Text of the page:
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Author Topic: images in lightroom&photoshop oversaturated on wide gamut monitor  (Read 5693 times)
rinzing
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« on: October 10, 2009, 01:44:02 PM »
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Hello,

I've recently purchased a NEC 2690 monitor then calibrated it with Spectraview and Eye One - using default basic settings. I use the monitor as a secondary display with a Macbook pro laptop in a dual monitor mode.

I understand that colours in non colour managed applications, web browsers and non tagged images, appear oversaturated on a wide gamut monitor - and that's ok, because for internet and word processing I use my laptop display anyway.

However all my pictures in colour managed applications, such as in Photoshop and Lightroom appear on the NEC monitor oversaturated as well.
I don't have any experience with a wide gamut monitor and so far I couldn't come up with a solution to rectify this problem.

Any suggestions would be greatly appreciated.
Many thanks,
Rinzing
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rinzing
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« Reply #1 on: October 12, 2009, 01:53:22 PM »
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Quote from: rinzing
Hello,

I've recently purchased a NEC 2690 monitor then calibrated it with Spectraview and Eye One - using default basic settings. I use the monitor as a secondary display with a Macbook pro laptop in a dual monitor mode.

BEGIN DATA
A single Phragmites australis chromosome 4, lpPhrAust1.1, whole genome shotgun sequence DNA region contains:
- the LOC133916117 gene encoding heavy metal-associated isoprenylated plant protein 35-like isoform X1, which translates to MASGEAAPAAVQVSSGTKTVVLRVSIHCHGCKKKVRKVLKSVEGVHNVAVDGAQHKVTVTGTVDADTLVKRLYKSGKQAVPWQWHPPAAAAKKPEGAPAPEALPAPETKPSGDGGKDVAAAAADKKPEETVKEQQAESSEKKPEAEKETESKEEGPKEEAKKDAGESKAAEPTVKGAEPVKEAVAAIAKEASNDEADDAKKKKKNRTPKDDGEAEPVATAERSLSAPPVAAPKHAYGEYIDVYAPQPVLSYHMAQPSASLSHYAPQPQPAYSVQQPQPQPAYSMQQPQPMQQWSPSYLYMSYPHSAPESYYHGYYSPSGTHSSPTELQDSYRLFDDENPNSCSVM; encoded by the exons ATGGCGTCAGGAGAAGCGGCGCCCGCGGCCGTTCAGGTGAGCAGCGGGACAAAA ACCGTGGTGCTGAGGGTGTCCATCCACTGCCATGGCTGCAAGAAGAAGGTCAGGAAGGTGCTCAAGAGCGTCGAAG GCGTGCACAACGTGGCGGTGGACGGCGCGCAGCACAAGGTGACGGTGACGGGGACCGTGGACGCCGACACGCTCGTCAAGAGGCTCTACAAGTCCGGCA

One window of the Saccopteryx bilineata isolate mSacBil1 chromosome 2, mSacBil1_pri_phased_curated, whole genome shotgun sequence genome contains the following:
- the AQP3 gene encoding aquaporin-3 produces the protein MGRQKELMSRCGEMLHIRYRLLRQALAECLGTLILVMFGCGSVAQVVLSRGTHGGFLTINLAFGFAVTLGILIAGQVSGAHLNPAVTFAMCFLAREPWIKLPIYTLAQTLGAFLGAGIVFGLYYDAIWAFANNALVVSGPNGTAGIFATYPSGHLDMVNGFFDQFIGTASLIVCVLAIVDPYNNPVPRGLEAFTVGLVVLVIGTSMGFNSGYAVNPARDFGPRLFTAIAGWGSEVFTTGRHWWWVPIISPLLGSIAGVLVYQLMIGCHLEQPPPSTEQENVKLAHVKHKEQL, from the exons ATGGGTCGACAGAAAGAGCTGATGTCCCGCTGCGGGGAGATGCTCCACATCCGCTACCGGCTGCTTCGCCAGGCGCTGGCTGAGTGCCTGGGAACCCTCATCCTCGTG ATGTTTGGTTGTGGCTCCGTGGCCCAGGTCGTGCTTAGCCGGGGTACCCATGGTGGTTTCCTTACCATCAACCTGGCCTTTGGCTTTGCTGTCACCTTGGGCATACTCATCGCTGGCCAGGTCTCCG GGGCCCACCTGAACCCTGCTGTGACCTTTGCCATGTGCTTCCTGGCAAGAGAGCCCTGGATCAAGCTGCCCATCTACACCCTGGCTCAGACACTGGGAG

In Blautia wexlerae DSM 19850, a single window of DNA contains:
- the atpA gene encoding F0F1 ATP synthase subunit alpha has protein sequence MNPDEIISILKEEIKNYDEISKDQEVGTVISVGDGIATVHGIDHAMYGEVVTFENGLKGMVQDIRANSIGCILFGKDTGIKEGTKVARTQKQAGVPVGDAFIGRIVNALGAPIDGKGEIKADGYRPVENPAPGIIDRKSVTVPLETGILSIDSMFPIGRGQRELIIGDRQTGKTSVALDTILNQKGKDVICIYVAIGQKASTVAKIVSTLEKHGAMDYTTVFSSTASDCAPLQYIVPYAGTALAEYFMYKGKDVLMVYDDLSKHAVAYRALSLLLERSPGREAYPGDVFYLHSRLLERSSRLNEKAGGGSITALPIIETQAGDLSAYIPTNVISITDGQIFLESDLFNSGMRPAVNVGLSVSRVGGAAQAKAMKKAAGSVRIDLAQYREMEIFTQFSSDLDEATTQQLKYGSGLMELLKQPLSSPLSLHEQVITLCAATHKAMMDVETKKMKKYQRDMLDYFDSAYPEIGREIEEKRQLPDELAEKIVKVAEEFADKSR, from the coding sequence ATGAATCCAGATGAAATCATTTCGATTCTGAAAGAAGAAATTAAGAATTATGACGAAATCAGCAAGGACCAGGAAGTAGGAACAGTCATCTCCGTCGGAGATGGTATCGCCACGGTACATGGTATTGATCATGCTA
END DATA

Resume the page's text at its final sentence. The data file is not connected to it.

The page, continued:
I understand that colours in non colour managed applications, web browsers and non tagged images, appear oversaturated on a wide gamut monitor - and that's ok, because for internet and word processing I use my laptop display anyway.

However all my pictures in colour managed applications, such as in Photoshop and Lightroom appear on the NEC monitor oversaturated as well.
I don't have any experience with a wide gamut monitor and so far I couldn't come up with a solution to rectify this problem.

Any suggestions would be greatly appreciated.
Many thanks,
Rinzing

Since I haven't received any suggestions, I'll answer my own post, perhaps this will be useful for those who may find themselves in a similar situation.

I've contacted NEC costumer service regarding this problem and this is what they told me (quote from email I received):

the problem currently on your system is Snow Leopard!
Apple has changed a lot of things in the ColorSync system. And because of this it is hard to say what the problem is.
One problem is that you are using two monitors right now. Only the primary monitor can be calibrated correctly right now with the SpectraView Profiler. So if you want to calibrate the second screen, you have to set it to the main screen first.
Then the next problem is that not all application do support Snow Leopard correctly right now.

Until this point I can only say that you have two options.
No. 1: You have to wait for updates of Snow Leopard and the applications.
No. 2: You have to switch back to Leopard (10.5.Cool where everything is working fine until now.


with best regards.
Tim Seher
Your basICCare Team

I've also contacted Apple, and they gave me a link (I followed instructions, set gamma to 1.8 instead of 2.2, but this didn't solve the problem of oversaturation)
In case anyone's interested, this is the link they've given me:
http://support.apple.com/kb/HT3712

Best wishes,
R
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Dale Allyn
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« Reply #2 on: October 13, 2009, 06:17:32 PM »